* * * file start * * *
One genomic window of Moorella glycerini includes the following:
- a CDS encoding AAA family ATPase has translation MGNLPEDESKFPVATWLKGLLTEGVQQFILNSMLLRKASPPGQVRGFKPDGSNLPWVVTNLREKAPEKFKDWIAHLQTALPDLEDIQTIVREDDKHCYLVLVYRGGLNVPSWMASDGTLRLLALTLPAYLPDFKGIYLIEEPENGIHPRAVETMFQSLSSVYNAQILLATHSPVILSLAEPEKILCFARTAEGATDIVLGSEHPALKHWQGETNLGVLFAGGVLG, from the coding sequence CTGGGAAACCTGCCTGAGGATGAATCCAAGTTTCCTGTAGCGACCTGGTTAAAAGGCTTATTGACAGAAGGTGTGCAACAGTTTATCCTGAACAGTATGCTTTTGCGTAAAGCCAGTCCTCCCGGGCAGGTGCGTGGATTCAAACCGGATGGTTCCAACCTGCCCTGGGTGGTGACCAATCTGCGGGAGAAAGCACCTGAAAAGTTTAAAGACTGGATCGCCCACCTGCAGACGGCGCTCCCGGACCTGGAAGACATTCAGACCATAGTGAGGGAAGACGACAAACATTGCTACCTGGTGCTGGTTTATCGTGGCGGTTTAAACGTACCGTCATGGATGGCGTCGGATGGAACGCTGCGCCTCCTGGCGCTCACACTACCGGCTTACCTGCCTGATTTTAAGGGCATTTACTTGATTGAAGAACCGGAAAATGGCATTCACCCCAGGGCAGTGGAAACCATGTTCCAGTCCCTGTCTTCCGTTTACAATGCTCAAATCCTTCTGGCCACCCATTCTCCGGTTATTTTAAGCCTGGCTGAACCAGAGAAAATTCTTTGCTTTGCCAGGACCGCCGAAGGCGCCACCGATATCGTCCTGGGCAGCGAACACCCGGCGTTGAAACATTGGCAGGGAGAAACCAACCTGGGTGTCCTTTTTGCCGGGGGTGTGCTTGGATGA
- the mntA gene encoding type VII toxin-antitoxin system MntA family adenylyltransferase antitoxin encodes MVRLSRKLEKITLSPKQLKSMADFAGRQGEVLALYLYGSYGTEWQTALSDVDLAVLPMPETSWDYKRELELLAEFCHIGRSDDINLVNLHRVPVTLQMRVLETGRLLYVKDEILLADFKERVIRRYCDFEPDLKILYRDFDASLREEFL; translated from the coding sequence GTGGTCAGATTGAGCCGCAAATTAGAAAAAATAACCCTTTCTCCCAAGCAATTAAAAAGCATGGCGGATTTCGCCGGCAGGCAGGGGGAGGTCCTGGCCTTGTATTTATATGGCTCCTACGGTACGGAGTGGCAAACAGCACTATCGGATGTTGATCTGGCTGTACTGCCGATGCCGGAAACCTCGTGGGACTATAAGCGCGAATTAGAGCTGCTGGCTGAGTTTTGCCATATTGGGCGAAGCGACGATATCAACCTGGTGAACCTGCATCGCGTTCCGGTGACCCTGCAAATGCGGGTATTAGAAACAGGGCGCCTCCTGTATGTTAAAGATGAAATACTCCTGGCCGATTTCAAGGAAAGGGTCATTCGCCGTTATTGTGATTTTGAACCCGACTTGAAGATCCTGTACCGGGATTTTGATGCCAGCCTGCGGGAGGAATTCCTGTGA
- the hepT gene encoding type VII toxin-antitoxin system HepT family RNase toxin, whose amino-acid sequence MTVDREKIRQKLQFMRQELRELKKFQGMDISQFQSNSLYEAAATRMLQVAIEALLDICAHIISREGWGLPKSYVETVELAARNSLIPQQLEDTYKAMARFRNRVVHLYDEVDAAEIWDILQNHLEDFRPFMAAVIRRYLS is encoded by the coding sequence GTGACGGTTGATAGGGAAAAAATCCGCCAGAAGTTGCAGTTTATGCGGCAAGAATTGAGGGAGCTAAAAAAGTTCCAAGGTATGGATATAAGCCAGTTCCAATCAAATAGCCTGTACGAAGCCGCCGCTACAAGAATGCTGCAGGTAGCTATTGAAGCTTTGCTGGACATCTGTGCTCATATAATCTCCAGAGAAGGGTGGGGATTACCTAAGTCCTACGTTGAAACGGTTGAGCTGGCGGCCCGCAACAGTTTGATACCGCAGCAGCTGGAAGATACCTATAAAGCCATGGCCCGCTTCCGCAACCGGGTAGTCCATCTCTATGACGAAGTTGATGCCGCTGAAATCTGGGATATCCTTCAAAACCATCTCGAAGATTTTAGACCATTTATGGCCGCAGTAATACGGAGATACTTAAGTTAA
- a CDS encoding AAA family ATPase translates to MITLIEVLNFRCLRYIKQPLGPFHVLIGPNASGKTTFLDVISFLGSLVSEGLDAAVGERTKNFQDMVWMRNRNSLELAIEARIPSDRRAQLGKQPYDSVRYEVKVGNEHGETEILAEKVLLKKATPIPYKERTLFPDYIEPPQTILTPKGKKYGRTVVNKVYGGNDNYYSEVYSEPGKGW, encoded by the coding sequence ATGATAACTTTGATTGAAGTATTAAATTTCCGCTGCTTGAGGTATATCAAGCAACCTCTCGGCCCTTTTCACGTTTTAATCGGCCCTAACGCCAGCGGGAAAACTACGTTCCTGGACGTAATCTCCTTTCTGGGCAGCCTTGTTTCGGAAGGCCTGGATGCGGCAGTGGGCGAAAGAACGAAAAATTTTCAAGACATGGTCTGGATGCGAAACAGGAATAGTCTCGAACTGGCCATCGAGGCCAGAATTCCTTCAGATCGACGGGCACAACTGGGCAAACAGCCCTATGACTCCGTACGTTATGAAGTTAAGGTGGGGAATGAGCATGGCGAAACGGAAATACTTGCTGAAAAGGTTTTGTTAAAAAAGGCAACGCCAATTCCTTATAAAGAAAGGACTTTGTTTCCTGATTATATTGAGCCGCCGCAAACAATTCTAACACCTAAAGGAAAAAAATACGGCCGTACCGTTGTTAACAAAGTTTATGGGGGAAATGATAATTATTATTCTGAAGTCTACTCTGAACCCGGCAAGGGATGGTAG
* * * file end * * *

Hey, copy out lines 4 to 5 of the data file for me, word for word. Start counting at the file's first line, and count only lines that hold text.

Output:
- the hepT gene encoding type VII toxin-antitoxin system HepT family RNase toxin, whose amino-acid sequence MTVDREKIRQKLQFMRQELRELKKFQGMDISQFQSNSLYEAAATRMLQVAIEALLDICAHIISREGWGLPKSYVETVELAARNSLIPQQLEDTYKAMARFRNRVVHLYDEVDAAEIWDILQNHLEDFRPFMAAVIRRYLS is encoded by the coding sequence GTGACGGTTGATAGGGAAAAAATCCGCCAGAAGTTGCAGTTTATGCGGCAAGAATTGAGGGAGCTAAAAAAGTTCCAAGGTATGGATATAAGCCAGTTCCAATCAAATAGCCTGTACGAAGCCGCCGCTACAAGAATGCTGCAGGTAGCTATTGAAGCTTTGCTGGACATCTGTGCTCATATAATCTCCAGAGAAGGGTGGGGATTACCTAAGTCCTACGTTGAAACGGTTGAGCTGGCGGCCCGCAACAGTTTGATACCGCAGCAGCTGGAAGATACCTATAAAGCCATGGCCCGCTTCCGCAACCGGGTAGTCCATCTCTATGACGAAGTTGATGCCGCTGAAATCTGGGATATCCTTCAAAACCATCTCGAAGATTTTAGACCATTTATGGCCGCAGTAATACGGAGATACTTAAGTTAA
- a CDS encoding AAA family ATPase translates to MITLIEVLNFRCLRYIKQPLGPFHVLIGPNASGKTTFLDVISFLGSLVSEGLDAAVGERTKNFQDMVWMRNRNSLELAIEARIPSDRRAQLGKQPYDSVRYEVKVGNEHGETEILAEKVLLKKATPIPYKERTLFPDYIEPPQTILTPKGKKYGRTVVNKVYGGNDNYYSEVYSEPGKGW, encoded by the coding sequence ATGATAACTTTGATTGAAGTATTAAATTTCCGCTGCTTGAGGTATATCAAGCAACCTCTCGGCCCTTTTCACGTTTTAATCGGCCCTAACGCCAGCGGGAAAACTACGTTCCTGGACGTAATCTCCTTTCTGGGCAGCCTTGTTTCGGAAGGCCTGGATGCGGCAGTGGGCGAAAGAACGAAAAATTTTCAAGACATGGTCTGGATGCGAAACAGGAATAGTCTCGAACTGGCCATCGAGGCCAGAATTCCTTCAGATCGACGGGCACAACTGGGCAAACAGCCCTATGACTCCGTACGTTATGAAGTTAAGGTGGGGAATGAGCATGGCGAAACGGAAATACTTGCTGAAAAGGTTTTGTTAAAAAAGGCAACGCCAATTCCTTATAAAGAAAGGACTTTGTTTCCTGATTATATTGAGCCGCCGCAAACAATTCTAACACCTAAAGGAAAAAAATACGGCCGTACCGTTGTTAACAAAGTTTATGGGGGAAATGATAATTATTATTCTGAAGTCTACTCTGAACCCGGCAAGGGATGGTAG